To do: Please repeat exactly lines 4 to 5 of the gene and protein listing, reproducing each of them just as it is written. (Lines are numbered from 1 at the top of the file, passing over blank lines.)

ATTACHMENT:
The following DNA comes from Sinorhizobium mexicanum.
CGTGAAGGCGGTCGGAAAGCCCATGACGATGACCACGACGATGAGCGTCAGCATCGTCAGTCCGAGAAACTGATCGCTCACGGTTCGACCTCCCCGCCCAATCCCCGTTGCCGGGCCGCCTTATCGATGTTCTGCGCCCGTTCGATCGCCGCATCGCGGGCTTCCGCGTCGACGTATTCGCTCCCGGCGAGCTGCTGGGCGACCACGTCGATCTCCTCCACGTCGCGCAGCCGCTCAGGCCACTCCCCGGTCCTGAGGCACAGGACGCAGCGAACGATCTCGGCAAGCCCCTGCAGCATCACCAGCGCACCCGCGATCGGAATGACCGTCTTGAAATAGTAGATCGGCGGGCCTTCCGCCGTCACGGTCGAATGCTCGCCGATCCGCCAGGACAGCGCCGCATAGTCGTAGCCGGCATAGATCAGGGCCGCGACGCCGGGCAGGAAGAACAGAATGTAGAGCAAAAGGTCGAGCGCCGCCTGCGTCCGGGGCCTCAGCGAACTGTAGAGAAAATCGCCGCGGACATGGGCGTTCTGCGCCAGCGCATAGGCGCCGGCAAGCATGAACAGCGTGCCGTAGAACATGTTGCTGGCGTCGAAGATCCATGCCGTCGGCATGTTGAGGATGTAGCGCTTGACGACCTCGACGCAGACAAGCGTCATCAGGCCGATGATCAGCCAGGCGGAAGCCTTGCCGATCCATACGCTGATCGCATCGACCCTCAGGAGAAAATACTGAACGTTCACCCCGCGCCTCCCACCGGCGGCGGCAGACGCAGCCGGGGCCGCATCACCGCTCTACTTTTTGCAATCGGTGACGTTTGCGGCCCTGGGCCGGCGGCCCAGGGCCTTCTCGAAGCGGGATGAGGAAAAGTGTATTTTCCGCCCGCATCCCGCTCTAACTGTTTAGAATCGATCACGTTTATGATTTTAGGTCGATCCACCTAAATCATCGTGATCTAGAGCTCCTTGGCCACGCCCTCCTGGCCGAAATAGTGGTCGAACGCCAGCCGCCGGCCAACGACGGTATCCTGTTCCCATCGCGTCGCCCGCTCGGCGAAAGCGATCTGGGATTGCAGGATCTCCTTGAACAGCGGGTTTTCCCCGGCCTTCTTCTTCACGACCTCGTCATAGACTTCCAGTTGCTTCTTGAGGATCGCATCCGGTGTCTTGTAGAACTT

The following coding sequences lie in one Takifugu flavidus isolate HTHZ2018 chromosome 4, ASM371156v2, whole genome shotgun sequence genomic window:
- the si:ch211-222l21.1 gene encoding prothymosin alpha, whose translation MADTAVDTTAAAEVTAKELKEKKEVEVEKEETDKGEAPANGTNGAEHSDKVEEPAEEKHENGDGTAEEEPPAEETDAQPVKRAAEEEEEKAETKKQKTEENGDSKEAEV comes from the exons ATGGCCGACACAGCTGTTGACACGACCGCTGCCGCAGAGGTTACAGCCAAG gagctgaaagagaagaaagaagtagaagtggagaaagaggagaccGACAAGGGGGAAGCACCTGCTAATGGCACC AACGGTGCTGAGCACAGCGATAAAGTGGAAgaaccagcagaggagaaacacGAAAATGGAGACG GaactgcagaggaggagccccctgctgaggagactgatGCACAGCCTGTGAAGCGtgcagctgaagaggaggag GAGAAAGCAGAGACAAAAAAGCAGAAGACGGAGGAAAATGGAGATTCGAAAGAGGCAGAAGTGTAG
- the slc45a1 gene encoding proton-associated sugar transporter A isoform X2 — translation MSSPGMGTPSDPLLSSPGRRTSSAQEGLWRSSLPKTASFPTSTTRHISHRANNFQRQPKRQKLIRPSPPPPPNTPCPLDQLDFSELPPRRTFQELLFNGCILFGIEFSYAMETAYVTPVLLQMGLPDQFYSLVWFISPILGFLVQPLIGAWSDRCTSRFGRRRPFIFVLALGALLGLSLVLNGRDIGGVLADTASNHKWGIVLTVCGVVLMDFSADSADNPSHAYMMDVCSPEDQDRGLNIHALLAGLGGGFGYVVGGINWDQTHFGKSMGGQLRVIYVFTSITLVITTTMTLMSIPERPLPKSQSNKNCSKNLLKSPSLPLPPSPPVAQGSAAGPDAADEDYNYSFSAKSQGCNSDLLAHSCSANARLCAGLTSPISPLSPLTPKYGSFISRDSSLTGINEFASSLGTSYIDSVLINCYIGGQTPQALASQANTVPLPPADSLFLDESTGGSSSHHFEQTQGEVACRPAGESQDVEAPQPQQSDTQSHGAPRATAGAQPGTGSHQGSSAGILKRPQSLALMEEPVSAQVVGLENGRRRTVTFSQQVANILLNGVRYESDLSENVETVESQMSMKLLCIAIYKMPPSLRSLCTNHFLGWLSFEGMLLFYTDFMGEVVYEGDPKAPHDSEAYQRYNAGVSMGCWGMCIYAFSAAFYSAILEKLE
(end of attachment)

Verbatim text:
- the si:ch211-222l21.1 gene encoding prothymosin alpha, whose translation MADTAVDTTAAAEVTAKELKEKKEVEVEKEETDKGEAPANGTNGAEHSDKVEEPAEEKHENGDGTAEEEPPAEETDAQPVKRAAEEEEEKAETKKQKTEENGDSKEAEV comes from the exons ATGGCCGACACAGCTGTTGACACGACCGCTGCCGCAGAGGTTACAGCCAAG gagctgaaagagaagaaagaagtagaagtggagaaagaggagaccGACAAGGGGGAAGCACCTGCTAATGGCACC AACGGTGCTGAGCACAGCGATAAAGTGGAAgaaccagcagaggagaaacacGAAAATGGAGACG GaactgcagaggaggagccccctgctgaggagactgatGCACAGCCTGTGAAGCGtgcagctgaagaggaggag GAGAAAGCAGAGACAAAAAAGCAGAAGACGGAGGAAAATGGAGATTCGAAAGAGGCAGAAGTGTAG
- the slc45a1 gene encoding proton-associated sugar transporter A isoform X2 — translation MSSPGMGTPSDPLLSSPGRRTSSAQEGLWRSSLPKTASFPTSTTRHISHRANNFQRQPKRQKLIRPSPPPPPNTPCPLDQLDFSELPPRRTFQELLFNGCILFGIEFSYAMETAYVTPVLLQMGLPDQFYSLVWFISPILGFLVQPLIGAWSDRCTSRFGRRRPFIFVLALGALLGLSLVLNGRDIGGVLADTASNHKWGIVLTVCGVVLMDFSADSADNPSHAYMMDVCSPEDQDRGLNIHALLAGLGGGFGYVVGGINWDQTHFGKSMGGQLRVIYVFTSITLVITTTMTLMSIPERPLPKSQSNKNCSKNLLKSPSLPLPPSPPVAQGSAAGPDAADEDYNYSFSAKSQGCNSDLLAHSCSANARLCAGLTSPISPLSPLTPKYGSFISRDSSLTGINEFASSLGTSYIDSVLINCYIGGQTPQALASQANTVPLPPADSLFLDESTGGSSSHHFEQTQGEVACRPAGESQDVEAPQPQQSDTQSHGAPRATAGAQPGTGSHQGSSAGILKRPQSLALMEEPVSAQVVGLENGRRRTVTFSQQVANILLNGVRYESDLSENVETVESQMSMKLLCIAIYKMPPSLRSLCTNHFLGWLSFEGMLLFYTDFMGEVVYEGDPKAPHDSEAYQRYNAGVSMGCWGMCIYAFSAAFYSAILEKLE